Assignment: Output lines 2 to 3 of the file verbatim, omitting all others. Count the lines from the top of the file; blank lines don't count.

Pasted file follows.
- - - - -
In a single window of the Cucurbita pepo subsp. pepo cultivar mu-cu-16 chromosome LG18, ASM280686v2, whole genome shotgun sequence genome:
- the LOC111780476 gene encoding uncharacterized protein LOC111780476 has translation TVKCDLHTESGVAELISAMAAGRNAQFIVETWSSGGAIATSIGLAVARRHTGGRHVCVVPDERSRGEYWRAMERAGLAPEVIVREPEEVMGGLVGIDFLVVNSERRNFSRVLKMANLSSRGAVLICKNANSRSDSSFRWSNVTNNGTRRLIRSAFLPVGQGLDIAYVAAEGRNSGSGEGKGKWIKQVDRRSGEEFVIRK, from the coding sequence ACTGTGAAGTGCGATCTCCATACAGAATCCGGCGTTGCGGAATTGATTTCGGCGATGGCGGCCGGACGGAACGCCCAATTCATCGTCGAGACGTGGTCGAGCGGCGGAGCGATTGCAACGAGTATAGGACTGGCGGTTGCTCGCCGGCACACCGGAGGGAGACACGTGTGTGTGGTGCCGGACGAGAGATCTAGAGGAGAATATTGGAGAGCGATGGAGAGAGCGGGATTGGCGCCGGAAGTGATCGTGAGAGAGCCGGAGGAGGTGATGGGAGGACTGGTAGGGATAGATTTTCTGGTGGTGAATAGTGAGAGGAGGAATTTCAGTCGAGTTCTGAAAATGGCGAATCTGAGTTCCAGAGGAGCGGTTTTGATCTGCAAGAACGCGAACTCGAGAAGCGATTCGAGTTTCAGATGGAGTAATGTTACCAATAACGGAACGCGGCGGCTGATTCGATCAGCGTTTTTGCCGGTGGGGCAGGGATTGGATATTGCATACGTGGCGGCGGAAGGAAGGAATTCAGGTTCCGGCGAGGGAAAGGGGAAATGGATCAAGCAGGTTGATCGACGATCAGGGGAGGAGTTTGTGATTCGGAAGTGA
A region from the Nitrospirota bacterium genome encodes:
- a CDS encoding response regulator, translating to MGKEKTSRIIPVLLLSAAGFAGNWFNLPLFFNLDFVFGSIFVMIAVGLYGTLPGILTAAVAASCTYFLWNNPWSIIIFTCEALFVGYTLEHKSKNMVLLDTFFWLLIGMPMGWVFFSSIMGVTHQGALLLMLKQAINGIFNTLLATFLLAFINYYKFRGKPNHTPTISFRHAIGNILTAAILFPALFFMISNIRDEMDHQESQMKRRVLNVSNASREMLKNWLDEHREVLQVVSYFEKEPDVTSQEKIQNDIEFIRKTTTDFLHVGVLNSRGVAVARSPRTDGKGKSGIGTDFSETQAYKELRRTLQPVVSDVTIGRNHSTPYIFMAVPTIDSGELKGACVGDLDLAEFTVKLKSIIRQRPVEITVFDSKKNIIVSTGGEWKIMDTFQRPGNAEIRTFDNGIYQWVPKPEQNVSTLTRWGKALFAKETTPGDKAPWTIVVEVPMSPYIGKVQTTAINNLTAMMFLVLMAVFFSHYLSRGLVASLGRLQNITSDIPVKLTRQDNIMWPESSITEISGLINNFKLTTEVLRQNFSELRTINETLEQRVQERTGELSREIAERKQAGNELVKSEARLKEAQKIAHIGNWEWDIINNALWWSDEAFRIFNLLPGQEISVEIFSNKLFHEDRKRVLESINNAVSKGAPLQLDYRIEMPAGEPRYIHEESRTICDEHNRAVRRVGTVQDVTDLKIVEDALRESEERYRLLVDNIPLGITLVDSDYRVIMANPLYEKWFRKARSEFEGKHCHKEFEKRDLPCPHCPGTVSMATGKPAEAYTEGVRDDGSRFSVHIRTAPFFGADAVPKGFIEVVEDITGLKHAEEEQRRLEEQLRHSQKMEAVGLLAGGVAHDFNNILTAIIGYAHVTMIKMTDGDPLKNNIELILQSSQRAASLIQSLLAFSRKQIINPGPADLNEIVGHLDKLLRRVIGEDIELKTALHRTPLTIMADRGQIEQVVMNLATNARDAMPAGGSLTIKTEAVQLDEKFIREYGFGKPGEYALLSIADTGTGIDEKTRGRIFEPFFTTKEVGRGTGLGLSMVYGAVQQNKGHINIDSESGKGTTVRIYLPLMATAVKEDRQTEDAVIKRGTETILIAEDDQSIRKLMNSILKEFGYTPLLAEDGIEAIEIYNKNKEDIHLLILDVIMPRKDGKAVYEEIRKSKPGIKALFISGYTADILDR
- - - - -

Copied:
- the LOC111780476 gene encoding uncharacterized protein LOC111780476 has translation TVKCDLHTESGVAELISAMAAGRNAQFIVETWSSGGAIATSIGLAVARRHTGGRHVCVVPDERSRGEYWRAMERAGLAPEVIVREPEEVMGGLVGIDFLVVNSERRNFSRVLKMANLSSRGAVLICKNANSRSDSSFRWSNVTNNGTRRLIRSAFLPVGQGLDIAYVAAEGRNSGSGEGKGKWIKQVDRRSGEEFVIRK, from the coding sequence ACTGTGAAGTGCGATCTCCATACAGAATCCGGCGTTGCGGAATTGATTTCGGCGATGGCGGCCGGACGGAACGCCCAATTCATCGTCGAGACGTGGTCGAGCGGCGGAGCGATTGCAACGAGTATAGGACTGGCGGTTGCTCGCCGGCACACCGGAGGGAGACACGTGTGTGTGGTGCCGGACGAGAGATCTAGAGGAGAATATTGGAGAGCGATGGAGAGAGCGGGATTGGCGCCGGAAGTGATCGTGAGAGAGCCGGAGGAGGTGATGGGAGGACTGGTAGGGATAGATTTTCTGGTGGTGAATAGTGAGAGGAGGAATTTCAGTCGAGTTCTGAAAATGGCGAATCTGAGTTCCAGAGGAGCGGTTTTGATCTGCAAGAACGCGAACTCGAGAAGCGATTCGAGTTTCAGATGGAGTAATGTTACCAATAACGGAACGCGGCGGCTGATTCGATCAGCGTTTTTGCCGGTGGGGCAGGGATTGGATATTGCATACGTGGCGGCGGAAGGAAGGAATTCAGGTTCCGGCGAGGGAAAGGGGAAATGGATCAAGCAGGTTGATCGACGATCAGGGGAGGAGTTTGTGATTCGGAAGTGA
A region from the Nitrospirota bacterium genome encodes: